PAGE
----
She further says these studies have shown at room temperature sodium fluoride does not prevent the production of some ethanol. Your discovery reveals the blood sample did not make it to the crime lab refrigerator immediately after the blood draw. With your mental position staked out, you are on the fast track to committing the Fatal Defense Error.
Reunite with Reasonable Doubt
David Ball highlights another important area with his focus on reasonable doubt. Lawyers often overlook this in criminal cases in general and DUI cases specifically. I suspect it has to do with the focus and necessary time we devote to all the medical and legal aspects of alcohol and drugs, various breath alcohol instruments, methods for breath and blood analyses, drug DUIs, etc.
These areas are vital to be sure. However, please consider revisiting reasonable doubt.
He instructs: “you're in trial solely to show that the prosecutor cannot rule out reasonable doubt(s).”
“Trial is not a tug-of-war between who is right and who is wrong. It is only about whether the prosecutor can rule out every possible reasonable doubt.” “Rule out” is your constant primary topic, your fundamental rule, your main theme, your mantra.”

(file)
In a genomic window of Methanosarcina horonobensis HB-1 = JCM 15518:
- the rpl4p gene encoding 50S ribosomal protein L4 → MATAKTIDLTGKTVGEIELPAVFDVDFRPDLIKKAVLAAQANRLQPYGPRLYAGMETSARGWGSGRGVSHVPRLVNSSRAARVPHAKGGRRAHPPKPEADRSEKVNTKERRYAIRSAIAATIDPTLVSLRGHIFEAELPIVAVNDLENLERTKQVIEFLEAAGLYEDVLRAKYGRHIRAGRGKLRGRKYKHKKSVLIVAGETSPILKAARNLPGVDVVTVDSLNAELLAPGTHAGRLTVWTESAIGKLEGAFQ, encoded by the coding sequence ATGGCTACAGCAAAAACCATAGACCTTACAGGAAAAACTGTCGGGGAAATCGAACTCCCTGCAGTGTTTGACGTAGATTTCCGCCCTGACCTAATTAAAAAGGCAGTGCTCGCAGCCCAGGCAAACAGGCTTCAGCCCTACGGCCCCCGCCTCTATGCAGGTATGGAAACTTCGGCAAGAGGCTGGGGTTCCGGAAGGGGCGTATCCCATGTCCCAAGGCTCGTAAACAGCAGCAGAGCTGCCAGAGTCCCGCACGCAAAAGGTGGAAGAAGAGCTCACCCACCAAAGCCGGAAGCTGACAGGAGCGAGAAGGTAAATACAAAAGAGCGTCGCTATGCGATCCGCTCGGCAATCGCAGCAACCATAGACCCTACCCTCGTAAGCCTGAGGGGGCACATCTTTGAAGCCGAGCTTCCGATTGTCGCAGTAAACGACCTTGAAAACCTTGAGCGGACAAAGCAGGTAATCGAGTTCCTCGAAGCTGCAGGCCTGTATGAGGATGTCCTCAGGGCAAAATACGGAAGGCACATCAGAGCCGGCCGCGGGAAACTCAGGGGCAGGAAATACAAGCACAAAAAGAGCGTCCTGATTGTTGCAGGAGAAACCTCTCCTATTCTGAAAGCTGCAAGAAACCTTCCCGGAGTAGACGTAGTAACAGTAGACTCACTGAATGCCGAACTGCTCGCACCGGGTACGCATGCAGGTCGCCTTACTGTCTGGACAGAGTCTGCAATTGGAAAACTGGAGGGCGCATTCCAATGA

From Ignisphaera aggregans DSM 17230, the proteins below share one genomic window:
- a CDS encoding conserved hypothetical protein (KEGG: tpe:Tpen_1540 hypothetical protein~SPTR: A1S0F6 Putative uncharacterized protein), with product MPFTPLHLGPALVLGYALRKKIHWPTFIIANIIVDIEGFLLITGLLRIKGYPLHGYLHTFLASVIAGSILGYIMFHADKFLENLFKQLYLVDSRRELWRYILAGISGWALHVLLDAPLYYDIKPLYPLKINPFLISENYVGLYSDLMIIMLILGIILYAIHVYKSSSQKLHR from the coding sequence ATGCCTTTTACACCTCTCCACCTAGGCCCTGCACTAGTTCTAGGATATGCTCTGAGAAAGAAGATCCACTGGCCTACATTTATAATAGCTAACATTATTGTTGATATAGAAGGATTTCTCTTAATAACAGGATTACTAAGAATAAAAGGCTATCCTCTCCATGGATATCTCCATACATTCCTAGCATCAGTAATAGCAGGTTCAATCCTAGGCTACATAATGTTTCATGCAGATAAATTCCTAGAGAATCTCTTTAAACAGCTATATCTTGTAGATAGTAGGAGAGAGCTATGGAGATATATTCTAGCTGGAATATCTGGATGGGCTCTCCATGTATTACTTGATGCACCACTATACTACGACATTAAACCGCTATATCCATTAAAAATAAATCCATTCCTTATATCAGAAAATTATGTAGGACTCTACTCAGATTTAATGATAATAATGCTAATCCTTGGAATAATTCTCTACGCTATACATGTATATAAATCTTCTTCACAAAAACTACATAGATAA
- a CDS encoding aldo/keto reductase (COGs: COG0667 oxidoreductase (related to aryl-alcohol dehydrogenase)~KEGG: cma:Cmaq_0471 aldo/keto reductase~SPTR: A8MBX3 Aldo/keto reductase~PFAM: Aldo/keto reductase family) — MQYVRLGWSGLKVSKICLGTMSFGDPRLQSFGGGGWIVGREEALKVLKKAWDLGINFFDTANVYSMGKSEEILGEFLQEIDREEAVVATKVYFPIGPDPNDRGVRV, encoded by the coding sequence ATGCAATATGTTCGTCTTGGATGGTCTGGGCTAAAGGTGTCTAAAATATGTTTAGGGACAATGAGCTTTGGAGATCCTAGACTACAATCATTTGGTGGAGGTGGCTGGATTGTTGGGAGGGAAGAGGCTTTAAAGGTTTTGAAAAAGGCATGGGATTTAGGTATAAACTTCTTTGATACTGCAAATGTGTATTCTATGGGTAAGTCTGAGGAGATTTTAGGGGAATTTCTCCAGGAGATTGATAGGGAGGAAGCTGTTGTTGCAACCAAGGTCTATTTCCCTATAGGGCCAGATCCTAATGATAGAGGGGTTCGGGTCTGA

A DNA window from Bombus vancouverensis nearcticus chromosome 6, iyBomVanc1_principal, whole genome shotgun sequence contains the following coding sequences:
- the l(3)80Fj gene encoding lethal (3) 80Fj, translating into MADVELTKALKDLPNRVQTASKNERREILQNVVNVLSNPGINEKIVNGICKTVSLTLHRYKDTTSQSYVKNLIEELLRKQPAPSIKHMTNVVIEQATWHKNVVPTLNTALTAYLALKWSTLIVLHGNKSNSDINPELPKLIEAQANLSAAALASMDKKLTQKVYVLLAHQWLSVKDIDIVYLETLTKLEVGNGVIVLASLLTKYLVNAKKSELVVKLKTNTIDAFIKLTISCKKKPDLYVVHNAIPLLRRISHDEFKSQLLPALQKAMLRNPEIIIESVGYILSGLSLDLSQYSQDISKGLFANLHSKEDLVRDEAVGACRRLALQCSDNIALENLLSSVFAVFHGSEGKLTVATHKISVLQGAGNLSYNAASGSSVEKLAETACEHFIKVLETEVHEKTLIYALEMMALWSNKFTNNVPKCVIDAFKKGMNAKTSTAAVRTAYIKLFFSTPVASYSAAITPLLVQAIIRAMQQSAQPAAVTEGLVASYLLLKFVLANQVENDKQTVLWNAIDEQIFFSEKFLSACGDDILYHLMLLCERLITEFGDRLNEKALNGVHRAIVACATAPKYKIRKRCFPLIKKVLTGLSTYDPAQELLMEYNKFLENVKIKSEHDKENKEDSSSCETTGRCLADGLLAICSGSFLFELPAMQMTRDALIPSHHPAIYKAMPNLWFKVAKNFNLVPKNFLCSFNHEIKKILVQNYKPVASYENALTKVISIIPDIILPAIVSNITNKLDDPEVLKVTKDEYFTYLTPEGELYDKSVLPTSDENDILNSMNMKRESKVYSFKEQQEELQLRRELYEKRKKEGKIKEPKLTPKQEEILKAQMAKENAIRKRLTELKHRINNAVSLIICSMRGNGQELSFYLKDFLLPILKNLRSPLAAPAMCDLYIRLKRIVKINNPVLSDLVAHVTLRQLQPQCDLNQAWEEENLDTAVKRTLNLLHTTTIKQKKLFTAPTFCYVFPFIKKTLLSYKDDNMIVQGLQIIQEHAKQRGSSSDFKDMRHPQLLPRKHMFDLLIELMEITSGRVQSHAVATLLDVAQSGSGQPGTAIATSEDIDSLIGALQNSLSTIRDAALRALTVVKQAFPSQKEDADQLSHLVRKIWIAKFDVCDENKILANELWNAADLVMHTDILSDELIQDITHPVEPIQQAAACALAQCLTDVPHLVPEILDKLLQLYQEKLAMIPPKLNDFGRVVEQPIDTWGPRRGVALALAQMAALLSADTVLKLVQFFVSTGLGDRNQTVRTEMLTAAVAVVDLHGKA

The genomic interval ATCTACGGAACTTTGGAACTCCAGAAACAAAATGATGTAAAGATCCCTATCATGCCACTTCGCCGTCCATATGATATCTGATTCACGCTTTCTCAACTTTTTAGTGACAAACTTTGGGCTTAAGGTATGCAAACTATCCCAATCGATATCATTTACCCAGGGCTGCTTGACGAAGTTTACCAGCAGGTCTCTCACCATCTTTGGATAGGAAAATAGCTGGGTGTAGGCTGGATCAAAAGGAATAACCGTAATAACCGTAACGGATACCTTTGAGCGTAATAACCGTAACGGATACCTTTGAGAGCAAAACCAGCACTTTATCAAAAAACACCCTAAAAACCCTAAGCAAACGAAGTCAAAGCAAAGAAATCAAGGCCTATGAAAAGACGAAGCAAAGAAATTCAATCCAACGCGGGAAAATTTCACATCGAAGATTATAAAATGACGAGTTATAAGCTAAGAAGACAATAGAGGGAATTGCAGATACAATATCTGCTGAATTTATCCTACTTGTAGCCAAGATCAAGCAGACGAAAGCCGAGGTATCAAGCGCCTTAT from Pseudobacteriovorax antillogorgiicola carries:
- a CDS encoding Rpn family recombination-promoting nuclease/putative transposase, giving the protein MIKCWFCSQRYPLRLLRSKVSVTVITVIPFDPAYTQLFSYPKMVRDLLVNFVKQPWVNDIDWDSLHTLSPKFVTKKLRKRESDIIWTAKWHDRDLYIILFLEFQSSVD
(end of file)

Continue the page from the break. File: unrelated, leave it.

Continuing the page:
Not all states have jury instructions (not all states have jury trials for DUIs) for reasonable doubt. In fact, I have heard that in some states, judges give their own made-up instructions. In California, Cal Crim Instruction No. 220 discusses the burden of proof and reasonable doubt:
A defendant in a criminal case is presumed to be innocent. This presumption requires that the People prove a defendant guilty beyond a reasonable doubt.
Proof beyond a reasonable doubt is proof that leaves you with an abiding conviction that the charge is true. The evidence need not eliminate all possible doubt because everything in life is open to some possible or imaginary doubt.
In the past, I have been guilty of simply reading this toward the end of my closing argument. Saying something like … and don't forget ladies and gentlemen, Mr. or Ms. is presumed innocent. You can't vote guilty unless you have an abiding conviction that the charges are true. And then, occasionally, I'd try to give some example of what the word abiding means. And that would be it for reasonable doubt.
However, a much more effective approach is to use reasonable doubt as a sword rather than as a shield. Ball suggests, from jury selection through closing, framing it in terms of what the prosecutor has failed to “Rule Out.”
As Caitlyn Johnstone says,
“Your sword is your words. Be relentless and unmitigated, doubtless and dauntless. Plant your feet and say it like it's true because it is.”